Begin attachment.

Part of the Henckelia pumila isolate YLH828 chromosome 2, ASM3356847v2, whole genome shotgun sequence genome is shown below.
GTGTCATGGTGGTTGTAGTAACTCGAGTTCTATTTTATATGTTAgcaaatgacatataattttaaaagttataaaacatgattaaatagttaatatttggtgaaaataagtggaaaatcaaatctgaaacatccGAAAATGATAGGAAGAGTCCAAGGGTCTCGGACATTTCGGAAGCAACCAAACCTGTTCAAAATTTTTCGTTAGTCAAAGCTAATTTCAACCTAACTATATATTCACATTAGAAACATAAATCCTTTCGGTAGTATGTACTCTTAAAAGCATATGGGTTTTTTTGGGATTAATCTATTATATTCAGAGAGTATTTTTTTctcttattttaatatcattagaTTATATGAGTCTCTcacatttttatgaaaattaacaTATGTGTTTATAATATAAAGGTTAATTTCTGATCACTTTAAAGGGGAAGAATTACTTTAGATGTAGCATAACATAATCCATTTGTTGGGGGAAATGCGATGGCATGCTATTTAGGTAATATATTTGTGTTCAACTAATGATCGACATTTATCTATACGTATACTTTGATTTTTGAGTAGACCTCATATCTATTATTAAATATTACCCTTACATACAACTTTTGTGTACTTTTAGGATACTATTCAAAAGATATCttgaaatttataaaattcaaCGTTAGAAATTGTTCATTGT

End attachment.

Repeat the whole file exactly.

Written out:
Part of the Henckelia pumila isolate YLH828 chromosome 2, ASM3356847v2, whole genome shotgun sequence genome is shown below.
GTGTCATGGTGGTTGTAGTAACTCGAGTTCTATTTTATATGTTAgcaaatgacatataattttaaaagttataaaacatgattaaatagttaatatttggtgaaaataagtggaaaatcaaatctgaaacatccGAAAATGATAGGAAGAGTCCAAGGGTCTCGGACATTTCGGAAGCAACCAAACCTGTTCAAAATTTTTCGTTAGTCAAAGCTAATTTCAACCTAACTATATATTCACATTAGAAACATAAATCCTTTCGGTAGTATGTACTCTTAAAAGCATATGGGTTTTTTTGGGATTAATCTATTATATTCAGAGAGTATTTTTTTctcttattttaatatcattagaTTATATGAGTCTCTcacatttttatgaaaattaacaTATGTGTTTATAATATAAAGGTTAATTTCTGATCACTTTAAAGGGGAAGAATTACTTTAGATGTAGCATAACATAATCCATTTGTTGGGGGAAATGCGATGGCATGCTATTTAGGTAATATATTTGTGTTCAACTAATGATCGACATTTATCTATACGTATACTTTGATTTTTGAGTAGACCTCATATCTATTATTAAATATTACCCTTACATACAACTTTTGTGTACTTTTAGGATACTATTCAAAAGATATCttgaaatttataaaattcaaCGTTAGAAATTGTTCATTGT